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There are two types of TV game shows. One where the contestants need hard cash to pay off the mortgage or credit cards and the other where the contestants just want to get on telly, many of the people from the later group getting on multiple quiz shows through joining talent agencies who feed these shows raw meat. You either really want to be on quiz shows or you don't. I don't.
The unrivalled 'Who Wants to be a Millionaire', of which the Chanel Four show is trying to compete with, was different from the rest because it made no excuses that the people on the show were very normal, you and me, democratically picked and there just for the cash, often desperate to pay down that debt and maybe keep their marriages together because of, high tension stuff, its appeal. The shows producers operated a phone application system where the only way to filter out the ogres and idiots that make bad telly was by voice tone and articulation and so it had to be about the drama and not the aesthetic, as many of these quiz shows tend to be. The Million Pound Drop falls firmly in the later category, the contestants very much the young, stupid and attractive variety but the twist being the show goes out live to magnify that fact. The first series was like watching the audition for Big Brother. In fact there were rumours the inaugural show was a publicity stunt for BB and the contestants would be in the house, which proved to be nonsense although at the time it was hard to disagree, looking at the line up.
Davina McCall hosts, of course. Now that Channel Four have fly-tipped BB onto Channel 5 she needs to work and is perfectly fine in the role, easy money and the ideal 'youth' presenter for the show. As I said the contestants are nearly always young, attractive, vivacious and thin and as bright and academic as a January evening in Glasgow. It's normally couples or brother and sister to create more drama up there as the female teds to dump all the responsibility on the male of the pair to get the question right. Like on Millionaire, the producers can always drop a tough question into the mix if they want dump dull or irritating contestants.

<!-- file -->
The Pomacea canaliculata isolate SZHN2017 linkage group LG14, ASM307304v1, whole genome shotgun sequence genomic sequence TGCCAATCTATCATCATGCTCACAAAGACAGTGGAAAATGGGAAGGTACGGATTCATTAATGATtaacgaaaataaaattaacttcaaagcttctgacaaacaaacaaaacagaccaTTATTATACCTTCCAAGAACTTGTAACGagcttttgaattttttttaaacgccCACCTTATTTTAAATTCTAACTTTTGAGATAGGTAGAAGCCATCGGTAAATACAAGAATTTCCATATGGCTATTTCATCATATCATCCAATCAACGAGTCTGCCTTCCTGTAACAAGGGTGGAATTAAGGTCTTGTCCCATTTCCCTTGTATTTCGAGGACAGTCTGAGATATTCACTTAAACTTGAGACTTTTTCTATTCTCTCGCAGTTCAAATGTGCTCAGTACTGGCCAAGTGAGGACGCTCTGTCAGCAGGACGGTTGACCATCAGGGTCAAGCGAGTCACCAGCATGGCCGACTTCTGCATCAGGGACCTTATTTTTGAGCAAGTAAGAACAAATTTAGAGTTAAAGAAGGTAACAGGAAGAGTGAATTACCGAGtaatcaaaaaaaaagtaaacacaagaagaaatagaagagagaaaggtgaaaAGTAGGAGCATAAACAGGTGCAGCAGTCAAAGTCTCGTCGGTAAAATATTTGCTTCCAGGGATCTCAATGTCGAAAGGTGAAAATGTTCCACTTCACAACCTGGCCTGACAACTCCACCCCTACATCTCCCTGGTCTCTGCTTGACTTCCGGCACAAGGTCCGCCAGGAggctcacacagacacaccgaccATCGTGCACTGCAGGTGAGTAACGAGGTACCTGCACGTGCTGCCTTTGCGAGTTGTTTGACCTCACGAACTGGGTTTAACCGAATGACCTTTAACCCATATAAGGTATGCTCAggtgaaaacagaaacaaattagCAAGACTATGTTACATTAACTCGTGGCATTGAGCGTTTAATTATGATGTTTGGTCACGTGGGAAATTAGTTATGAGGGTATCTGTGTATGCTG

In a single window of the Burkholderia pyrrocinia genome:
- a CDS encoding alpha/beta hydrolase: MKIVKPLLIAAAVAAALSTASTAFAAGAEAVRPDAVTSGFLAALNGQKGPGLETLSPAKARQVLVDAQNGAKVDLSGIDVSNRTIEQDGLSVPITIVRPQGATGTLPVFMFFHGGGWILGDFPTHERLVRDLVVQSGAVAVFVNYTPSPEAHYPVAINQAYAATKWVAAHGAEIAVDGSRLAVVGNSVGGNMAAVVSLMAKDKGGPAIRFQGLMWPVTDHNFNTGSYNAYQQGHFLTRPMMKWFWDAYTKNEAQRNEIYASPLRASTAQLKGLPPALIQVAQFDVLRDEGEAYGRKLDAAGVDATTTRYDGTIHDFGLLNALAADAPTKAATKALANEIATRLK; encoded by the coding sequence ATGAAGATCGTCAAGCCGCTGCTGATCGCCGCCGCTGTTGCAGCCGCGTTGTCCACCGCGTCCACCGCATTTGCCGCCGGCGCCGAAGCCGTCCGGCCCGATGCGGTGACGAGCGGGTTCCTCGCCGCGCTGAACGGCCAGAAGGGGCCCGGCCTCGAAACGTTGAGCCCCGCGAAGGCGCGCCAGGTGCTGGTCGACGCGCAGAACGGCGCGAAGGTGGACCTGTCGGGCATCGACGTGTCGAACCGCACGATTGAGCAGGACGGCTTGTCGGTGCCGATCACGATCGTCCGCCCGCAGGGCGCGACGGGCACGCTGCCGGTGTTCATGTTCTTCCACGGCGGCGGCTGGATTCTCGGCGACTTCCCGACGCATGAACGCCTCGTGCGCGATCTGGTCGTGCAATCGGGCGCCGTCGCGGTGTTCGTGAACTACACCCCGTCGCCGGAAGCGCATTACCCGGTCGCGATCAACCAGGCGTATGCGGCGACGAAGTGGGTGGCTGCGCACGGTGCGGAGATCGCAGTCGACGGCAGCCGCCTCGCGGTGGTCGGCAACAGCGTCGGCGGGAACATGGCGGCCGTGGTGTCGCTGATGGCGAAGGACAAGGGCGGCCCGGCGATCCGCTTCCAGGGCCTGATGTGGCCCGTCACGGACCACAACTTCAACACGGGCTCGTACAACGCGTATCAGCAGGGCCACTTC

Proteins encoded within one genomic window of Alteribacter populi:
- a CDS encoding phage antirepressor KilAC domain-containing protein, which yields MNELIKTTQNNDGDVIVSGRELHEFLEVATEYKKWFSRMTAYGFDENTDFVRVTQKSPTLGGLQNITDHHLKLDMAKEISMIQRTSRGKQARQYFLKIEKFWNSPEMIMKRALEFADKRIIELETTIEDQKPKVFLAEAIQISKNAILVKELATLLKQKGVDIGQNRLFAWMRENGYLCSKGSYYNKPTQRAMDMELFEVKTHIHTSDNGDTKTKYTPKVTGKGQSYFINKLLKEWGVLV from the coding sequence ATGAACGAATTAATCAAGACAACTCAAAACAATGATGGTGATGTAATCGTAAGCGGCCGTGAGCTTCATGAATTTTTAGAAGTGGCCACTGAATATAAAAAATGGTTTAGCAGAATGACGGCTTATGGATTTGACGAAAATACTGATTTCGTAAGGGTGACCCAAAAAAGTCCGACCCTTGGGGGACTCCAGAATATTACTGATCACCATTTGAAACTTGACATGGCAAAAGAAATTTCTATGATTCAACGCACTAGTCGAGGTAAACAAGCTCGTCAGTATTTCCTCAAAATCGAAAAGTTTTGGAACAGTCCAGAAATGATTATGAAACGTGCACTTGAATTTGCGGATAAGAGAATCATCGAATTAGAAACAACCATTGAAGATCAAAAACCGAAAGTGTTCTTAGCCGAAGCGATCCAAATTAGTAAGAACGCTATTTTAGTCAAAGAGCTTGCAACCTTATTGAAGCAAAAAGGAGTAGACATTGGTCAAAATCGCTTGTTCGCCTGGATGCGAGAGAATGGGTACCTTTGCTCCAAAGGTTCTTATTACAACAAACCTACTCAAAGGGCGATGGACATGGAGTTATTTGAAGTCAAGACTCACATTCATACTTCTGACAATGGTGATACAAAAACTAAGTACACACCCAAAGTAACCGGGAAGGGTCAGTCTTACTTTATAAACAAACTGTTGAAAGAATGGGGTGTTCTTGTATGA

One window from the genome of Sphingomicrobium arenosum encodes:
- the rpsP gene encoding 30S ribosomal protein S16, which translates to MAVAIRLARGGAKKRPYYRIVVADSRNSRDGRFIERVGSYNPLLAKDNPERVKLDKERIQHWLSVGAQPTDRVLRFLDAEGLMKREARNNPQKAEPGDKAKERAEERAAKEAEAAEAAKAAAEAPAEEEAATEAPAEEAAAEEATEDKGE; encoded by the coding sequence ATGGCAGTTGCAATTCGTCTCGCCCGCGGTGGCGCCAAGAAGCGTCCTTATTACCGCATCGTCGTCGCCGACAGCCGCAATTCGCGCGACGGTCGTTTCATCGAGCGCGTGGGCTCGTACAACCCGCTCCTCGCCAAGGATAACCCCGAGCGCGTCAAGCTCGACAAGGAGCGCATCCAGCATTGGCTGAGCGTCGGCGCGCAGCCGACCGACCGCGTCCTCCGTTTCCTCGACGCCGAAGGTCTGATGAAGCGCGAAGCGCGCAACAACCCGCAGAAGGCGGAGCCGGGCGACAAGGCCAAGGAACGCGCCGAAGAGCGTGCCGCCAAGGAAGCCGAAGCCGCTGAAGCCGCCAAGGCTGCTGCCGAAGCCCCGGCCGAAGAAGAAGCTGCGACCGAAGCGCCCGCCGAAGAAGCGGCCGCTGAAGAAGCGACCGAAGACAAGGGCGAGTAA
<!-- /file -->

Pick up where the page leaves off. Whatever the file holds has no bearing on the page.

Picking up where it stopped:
The game itself is simple but fun and the size of the cash on offer makes it a worthwhile watch and produces solid tension. The contestant (s) starts with one million pounds in £50 pound note cash bundles of 25 grand (presumably its Dragons Den fake stuff for the actual recording) on the desk in front of them as they have to negotiate their way through eight questions asked by Davina, getting to keep whatever money they have left, if they survive all those questions. They have one minute to spread the money over the trap doors that offer four different answers to each question, but they must always leave one door free of cash. The idea is that if you are really sure of the answer you put most, if not all of your money, on that trap door as the other doors will open and the money will be gone if you don't. If your not sure but have an inkling you spread your money more over the three boxes and hedge your bets that way. As long as you have at least one bundle left you go on to the next question. After question three the player (s) see the boxes reduced to three and you must again keep one box lid empty, making it harder or easier, which ever way you look at it.
So far the highest win has been by Jack and Michael Whitehill in series five who won a cool £300,000 and the average payout has jumped around each series but getting higher as they chase viewers and so advertising as we hit series six. Three idiots have lost the full one million on one drop and one couple on the first drop question. Most money taken to the final round was £525,000.
There was controversy when the shows producers gave the wrong answer to a question and so opened the door and the couple lost all of their money from the split. It would have gone unnoticed but for the fact it was a Dr Who question, the 'Whovians' emailing in droves to point out the err, the contestants allowed back on to continue where they left off before the question with the same money as a compromise.
The show has held up with around two million viewers most nights on C4 and regularly in their top ten shows of the week and now being syndicated around the world, Albania offering 10,000,000 Lek! It's fair to say it's a decent hit, avoiding the obvious headlines of 'The Million Pound Flop'. In fact it won the BAFTA for best interactive show last year although going up against that ridiculous Ant & Dec show. With various celebrity editions going out for charity it's clear C4 are confident in it, going up against Channel Five's disastrous Big Brother numbers, somewhat ironic.
For a Christmas treat Davina and her dad Henry had a crack this week on Channel Fours mash up night where C4 presenters swapped roles, the bald chap from the property show doing Davina's quizmaster duties this time. They didn't win a great deal as the questions seemed to be aimed at Davina in the fear that clever dad would trouser the full million and she seemed to fall for it but it was sweet how close they seemed.